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The link between stress and weight

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Convinced that your weight fluctuates when you’re under pressure? You’re probably not imagining it . Discover the link between your stress levels and your weight – and learn what you can do about it.

Stress and weight

It’s no secret that food can affect your mood, but it turns out the opposite is also true. 

Your mood – and specifically your stress levels – can impact how you feel about food. 
 
In fact, not just how you feel about it, but how much and what kinds you want to eat too. The knock-on effect? Stress can genuinely affect your weight. 

A US study found that of the 67 per cent of study participants whose weight changed due to stress, 55 per cent gained weight and 12 per cent lost weight. 

The question is why?

Here’s 3 need-to-know facts.

1. Stress triggers a hormonal reaction

And it’s this that can cause both weight loss and weight gain.

When it first hits, stress causes adrenaline levels to rise, which triggers the body’s fight-or-flight response. 

The side-effect of this is that appetite tends to plummet . For most people, this is a temporary situation. But other people remain stuck in this mode long term, so that lack of appetite leads to weight loss .  

A more common pattern, however, is that, as stress levels persist, rather than staying in fight-or-flight mode, the body starts to release another hormone called cortisol – and cortisol bumps appetite up . 

It may be one explanation why at least two out of three people agree that they use eating as a stress-management strategy . 

Put simply, stress can make you physically hungrier. 

2. Stress makes us gravitate towards specific foods, too

When we eat because we’re stressed, it’s not usually carrot sticks that are on the menu, right? It turns out there’s a scientific reason for that. 

Research shows that stress makes higher-fat, higher-sugar foods more appealing and this is because of the way they help our bodies respond to stress.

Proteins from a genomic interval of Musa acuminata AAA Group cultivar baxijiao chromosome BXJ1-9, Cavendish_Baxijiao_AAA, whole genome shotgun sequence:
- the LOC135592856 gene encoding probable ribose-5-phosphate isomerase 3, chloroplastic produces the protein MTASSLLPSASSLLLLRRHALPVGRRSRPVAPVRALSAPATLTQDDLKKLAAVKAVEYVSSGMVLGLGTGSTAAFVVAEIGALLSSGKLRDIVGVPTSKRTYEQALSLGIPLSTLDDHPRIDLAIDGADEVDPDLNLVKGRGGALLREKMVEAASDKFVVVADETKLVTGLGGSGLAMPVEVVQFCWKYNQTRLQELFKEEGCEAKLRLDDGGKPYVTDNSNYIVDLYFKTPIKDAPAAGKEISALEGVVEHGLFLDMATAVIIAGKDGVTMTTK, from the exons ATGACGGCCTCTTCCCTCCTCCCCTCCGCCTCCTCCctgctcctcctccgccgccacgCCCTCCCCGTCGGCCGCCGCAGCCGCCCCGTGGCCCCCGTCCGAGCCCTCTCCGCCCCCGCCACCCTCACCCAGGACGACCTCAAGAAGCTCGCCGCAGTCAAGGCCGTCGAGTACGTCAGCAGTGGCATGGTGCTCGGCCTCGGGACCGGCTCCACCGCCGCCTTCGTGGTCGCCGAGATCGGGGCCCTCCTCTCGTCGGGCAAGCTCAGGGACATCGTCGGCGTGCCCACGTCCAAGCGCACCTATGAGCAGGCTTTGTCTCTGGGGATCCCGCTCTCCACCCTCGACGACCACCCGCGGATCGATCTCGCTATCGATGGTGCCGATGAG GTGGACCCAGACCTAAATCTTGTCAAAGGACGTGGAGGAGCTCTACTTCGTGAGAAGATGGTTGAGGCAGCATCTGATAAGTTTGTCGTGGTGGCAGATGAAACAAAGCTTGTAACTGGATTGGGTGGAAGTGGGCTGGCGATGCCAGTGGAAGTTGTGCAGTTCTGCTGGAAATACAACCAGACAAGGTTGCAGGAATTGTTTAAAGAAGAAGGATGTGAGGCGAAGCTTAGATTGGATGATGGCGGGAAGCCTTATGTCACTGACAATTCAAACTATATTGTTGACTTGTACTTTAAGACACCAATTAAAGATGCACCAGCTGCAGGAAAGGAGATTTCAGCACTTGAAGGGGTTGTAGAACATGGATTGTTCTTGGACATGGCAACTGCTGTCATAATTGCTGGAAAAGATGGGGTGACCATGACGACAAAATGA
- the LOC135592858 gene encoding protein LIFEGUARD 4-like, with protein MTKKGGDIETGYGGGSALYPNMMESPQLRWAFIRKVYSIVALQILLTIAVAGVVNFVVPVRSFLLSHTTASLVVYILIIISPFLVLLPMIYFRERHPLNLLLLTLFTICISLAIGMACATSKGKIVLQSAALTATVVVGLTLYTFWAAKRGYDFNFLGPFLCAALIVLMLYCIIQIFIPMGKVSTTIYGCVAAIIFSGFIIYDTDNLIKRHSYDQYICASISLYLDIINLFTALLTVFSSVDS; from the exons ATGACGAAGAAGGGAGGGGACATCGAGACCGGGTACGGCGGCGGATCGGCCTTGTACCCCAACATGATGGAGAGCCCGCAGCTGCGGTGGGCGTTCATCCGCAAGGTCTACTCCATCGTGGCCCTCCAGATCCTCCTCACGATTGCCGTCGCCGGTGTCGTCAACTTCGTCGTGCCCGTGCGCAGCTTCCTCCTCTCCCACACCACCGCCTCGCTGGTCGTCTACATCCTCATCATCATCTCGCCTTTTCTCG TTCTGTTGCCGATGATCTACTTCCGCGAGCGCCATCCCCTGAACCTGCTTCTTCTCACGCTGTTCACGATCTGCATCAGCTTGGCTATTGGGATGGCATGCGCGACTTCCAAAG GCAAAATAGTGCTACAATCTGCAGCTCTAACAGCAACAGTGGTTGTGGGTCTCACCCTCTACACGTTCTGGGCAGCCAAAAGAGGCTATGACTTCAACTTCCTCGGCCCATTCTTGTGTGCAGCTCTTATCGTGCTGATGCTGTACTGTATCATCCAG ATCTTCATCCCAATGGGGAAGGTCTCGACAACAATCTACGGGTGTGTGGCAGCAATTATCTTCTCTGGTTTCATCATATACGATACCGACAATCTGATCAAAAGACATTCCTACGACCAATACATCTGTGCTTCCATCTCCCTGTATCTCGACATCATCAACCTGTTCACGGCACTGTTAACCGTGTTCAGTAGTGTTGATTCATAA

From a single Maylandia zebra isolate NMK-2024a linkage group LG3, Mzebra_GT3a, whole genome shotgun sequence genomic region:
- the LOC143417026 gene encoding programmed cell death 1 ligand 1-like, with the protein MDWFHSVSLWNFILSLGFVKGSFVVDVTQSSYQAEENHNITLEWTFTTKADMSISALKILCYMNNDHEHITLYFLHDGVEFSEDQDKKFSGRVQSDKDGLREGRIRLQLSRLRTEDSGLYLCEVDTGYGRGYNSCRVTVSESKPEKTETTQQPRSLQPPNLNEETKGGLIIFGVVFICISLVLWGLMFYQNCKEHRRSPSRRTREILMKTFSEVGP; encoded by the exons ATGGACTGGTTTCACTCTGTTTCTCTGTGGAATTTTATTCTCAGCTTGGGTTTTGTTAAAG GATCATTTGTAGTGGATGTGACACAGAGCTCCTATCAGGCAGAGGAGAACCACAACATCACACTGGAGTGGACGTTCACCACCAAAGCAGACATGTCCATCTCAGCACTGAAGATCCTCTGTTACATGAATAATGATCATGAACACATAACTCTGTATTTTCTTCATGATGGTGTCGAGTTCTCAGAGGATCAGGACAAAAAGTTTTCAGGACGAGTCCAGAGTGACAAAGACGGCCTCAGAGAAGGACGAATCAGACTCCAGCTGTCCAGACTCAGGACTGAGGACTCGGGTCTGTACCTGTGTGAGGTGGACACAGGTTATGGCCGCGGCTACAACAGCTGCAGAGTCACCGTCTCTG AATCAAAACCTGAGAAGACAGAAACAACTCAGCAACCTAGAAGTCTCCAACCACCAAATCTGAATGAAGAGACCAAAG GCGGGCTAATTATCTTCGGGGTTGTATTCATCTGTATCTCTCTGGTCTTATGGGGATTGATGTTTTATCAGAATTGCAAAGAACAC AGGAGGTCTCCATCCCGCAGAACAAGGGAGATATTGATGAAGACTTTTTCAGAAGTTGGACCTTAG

A US study revealed how comfort foods help to suppress the release of cortisol, so that eating them is essentially our body’s way of self-medicating when it’s stressed.

3. Stress can also influence where the weight appears

Elevated cortisol levels have another impact, too – research shows that they can also affect fat distribution, making it more likely to gather centrally around the waist for some people.

And it’s that variety that’s considered to be a greater health risk than fat stored elsewhere on the body .

Gain or lose, the solution is stressing less

Research continues to prove this, too, with a few different studies showing how stress-management interventions even have a role to play in successful weight loss . 

To take control of your stress levels, try:
  • Identifying your triggers

    Understanding how stressed you are, as well as which situations, circumstances and events tend to make you feel stressed, may help. It’s also a good idea to recognise the difference between situations that you can and can’t control
  • Doing some regular exercise

    It’s a research-backed stress relief strategy. Aim for at least 20 minutes at a time of something that makes you feel puffed out afterwards
  • Getting a good night’s sleep

    When you’re tired, your reactions and responses to stressful situations are likely to be heightened
  • Eating a nutritious diet

    A nutritious diet is important for helping your body cope well. Plus, some foods can even help you to stress less
Keen to do more? Sign up for our ‘3 days to stress less' action plan.